The course consists of six expert sessions and six workshops. Content knowledge is gained at home and mastered during the expert sessions. During the workshops, the majority of instructional time involves all students through active learning, enabling them to directly and collaboratively apply the knowledge to realize the students personal action-oriented goals. The course will be completed with two separate symposia, focusing academic and secondary education respectively. 

Expert seminars
Expert sessions are guided by a multidisciplinary panel of guest lecturers presenting cutting-edge research, and practitioners and teachers demonstrating their innovation in education through engagement with various new learning techniques, tools and resources. The purpose of the six guest lectures is to introduce the students to different perspectives on education and to inspire them how these perspectives can help to reform education. Finally the students will pick three different perspectives to scientifically support their redesign.

Workshop seminars
The workshops will deploy a wide range of teaching and learning methods (i.e. design thinking, question formulation technique) introduced during the expert seminars to engage participants in individual as well as collaborative problem-solving and reflection on the concerning educational themes. Within the workshops, the course coordinators will act as facilitators by assisting the students and stimulating peer-to-peer feedback to understand problems in a hands-on way, and by coaching them in attaining their personal and group-based goals. In this way students can ultimately benefit from their different academic backgrounds.

Study materials

All study materials will be uploaded online.

A selection of book chapters
These books are recommended, but not required:

  • Knud Illeris, How we learn: Learning and non-learning in school and beyond (Londen: Routledge, 2007)
  • Ken Robinson, Out of Our Minds: Learning to be Creative (Hoboken: John Wiley And Sons Ltd, 2017)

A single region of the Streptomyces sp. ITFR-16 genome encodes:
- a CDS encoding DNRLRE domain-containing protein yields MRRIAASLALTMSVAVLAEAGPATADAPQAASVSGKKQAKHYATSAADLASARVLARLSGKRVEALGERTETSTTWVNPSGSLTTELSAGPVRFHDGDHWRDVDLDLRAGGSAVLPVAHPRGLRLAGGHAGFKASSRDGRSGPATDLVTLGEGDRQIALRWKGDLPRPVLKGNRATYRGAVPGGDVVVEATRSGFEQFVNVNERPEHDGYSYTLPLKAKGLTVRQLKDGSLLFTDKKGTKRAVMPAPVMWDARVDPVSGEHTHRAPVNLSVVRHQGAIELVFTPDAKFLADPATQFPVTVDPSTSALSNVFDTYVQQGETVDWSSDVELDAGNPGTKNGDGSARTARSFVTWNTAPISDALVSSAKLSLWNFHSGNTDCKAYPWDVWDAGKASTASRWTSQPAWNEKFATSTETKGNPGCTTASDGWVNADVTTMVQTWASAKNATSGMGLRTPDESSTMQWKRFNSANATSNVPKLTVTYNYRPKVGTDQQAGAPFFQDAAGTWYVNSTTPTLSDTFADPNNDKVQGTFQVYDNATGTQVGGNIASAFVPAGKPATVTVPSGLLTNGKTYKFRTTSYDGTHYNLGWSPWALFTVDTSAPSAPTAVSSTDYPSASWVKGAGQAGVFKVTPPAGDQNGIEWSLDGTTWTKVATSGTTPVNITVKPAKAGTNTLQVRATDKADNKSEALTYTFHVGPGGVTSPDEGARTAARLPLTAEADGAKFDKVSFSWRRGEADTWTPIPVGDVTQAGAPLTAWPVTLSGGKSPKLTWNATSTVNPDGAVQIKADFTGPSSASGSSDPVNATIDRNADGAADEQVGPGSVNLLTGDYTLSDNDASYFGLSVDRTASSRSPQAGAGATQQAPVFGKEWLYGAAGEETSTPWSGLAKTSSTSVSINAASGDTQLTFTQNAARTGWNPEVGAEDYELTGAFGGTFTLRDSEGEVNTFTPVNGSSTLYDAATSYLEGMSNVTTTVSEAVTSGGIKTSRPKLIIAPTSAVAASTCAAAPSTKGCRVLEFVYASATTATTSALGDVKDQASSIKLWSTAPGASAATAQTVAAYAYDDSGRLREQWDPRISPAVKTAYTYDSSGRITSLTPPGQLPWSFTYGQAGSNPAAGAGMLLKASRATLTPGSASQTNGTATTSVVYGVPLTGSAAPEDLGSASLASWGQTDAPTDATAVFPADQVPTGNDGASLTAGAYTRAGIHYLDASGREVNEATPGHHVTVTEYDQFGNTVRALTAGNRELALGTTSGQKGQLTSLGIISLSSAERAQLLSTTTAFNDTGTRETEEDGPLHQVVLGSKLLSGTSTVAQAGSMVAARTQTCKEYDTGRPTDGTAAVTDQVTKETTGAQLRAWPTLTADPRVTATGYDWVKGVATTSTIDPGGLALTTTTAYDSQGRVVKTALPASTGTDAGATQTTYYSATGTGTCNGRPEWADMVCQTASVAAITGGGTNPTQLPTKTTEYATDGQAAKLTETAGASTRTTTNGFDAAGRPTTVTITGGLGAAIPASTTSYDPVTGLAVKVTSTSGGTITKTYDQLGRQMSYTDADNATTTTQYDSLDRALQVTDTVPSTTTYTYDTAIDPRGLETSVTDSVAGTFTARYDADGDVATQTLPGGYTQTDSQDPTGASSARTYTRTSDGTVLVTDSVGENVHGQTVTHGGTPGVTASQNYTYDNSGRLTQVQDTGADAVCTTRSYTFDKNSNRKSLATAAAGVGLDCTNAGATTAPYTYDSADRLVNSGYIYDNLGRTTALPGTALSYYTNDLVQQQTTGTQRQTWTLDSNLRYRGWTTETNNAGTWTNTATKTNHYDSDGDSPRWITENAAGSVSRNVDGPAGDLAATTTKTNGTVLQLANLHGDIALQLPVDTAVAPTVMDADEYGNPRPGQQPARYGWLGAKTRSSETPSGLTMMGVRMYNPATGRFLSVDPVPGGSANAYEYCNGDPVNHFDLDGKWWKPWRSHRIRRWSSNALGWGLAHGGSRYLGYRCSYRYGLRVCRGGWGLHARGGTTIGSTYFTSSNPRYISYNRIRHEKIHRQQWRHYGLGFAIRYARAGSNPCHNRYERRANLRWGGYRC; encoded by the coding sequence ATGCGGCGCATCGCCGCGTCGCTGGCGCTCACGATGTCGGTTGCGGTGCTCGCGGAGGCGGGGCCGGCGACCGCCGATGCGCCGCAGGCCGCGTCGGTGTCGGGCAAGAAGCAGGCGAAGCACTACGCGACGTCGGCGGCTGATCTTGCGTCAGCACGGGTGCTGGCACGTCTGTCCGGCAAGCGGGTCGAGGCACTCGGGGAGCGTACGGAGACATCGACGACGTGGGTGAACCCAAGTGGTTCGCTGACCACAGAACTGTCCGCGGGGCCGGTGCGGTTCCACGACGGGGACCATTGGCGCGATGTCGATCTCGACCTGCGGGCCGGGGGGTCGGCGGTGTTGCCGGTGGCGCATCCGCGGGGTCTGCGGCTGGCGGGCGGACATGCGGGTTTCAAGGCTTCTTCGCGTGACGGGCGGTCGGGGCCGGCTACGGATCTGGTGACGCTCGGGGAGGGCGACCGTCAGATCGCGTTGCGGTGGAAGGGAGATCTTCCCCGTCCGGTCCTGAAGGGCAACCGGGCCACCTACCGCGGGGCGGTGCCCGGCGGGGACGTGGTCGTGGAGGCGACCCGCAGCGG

• Ken Robinson & Lou Aronica, Creative Schools: The Grassroots Revolution That’s Transforming Education (New York: Penguin Books, 2015).

TED talks and video material

  • Do Schools Kill Creativity?, How to escape education's death valley & Changing educational paradigms by Sir Ken Robinson
  • Teaching the World Peace Game by John Hunter
  • The 100,000-student Classroom by Peter Norving

Literature selected by the guest lecturers:

A societal perspective of educating the whole

A historical & philosophical perspective and the goals of education

A neuroscientific perspective and the science of the individual

  • Paul A. Howard-Jones (2012). Neuroscience and education: myths and messages. Nature Reviews Neuroscience. AOP, published online 15 October 2014; doi:10.1038/nrn3817 
  • Rose, L. T., Rouhani, P., & Fischer, K. W. (2013). The science of the individual. Mind, Brain, and Education, 7(3), 152-158.

A didactic perspective and the role of student engagement:

  • Van Uden, J. M., Ritzen, H., & Pieters, J. M. (2016). Enhancing student engagement in pre vocational and vocational education: a learning history. Teachers and Teaching: Theory and Practice, 22(8), 983-999.
  • Wubbels, T., & Brekelmans, M. (2005). Two decades of research on teacher-student relationships in class. International Journal of Educational Research, 43(1), 6-24. 
  • Kelchtermans, G. (2009). Who I am in how I teach is the message: self-understanding, vulnerability and reflection. Teachers and teaching: Theory and Practice, 15: 2, 257-272.

An artificial intelligence perspective and learning outcome driven education:

A technological perspective and the use of new learning technologies:

Assessment methods
Research action plan (40%), Presentation of action plan (30%), Team-based learning test (20%) and individual quiz (10%).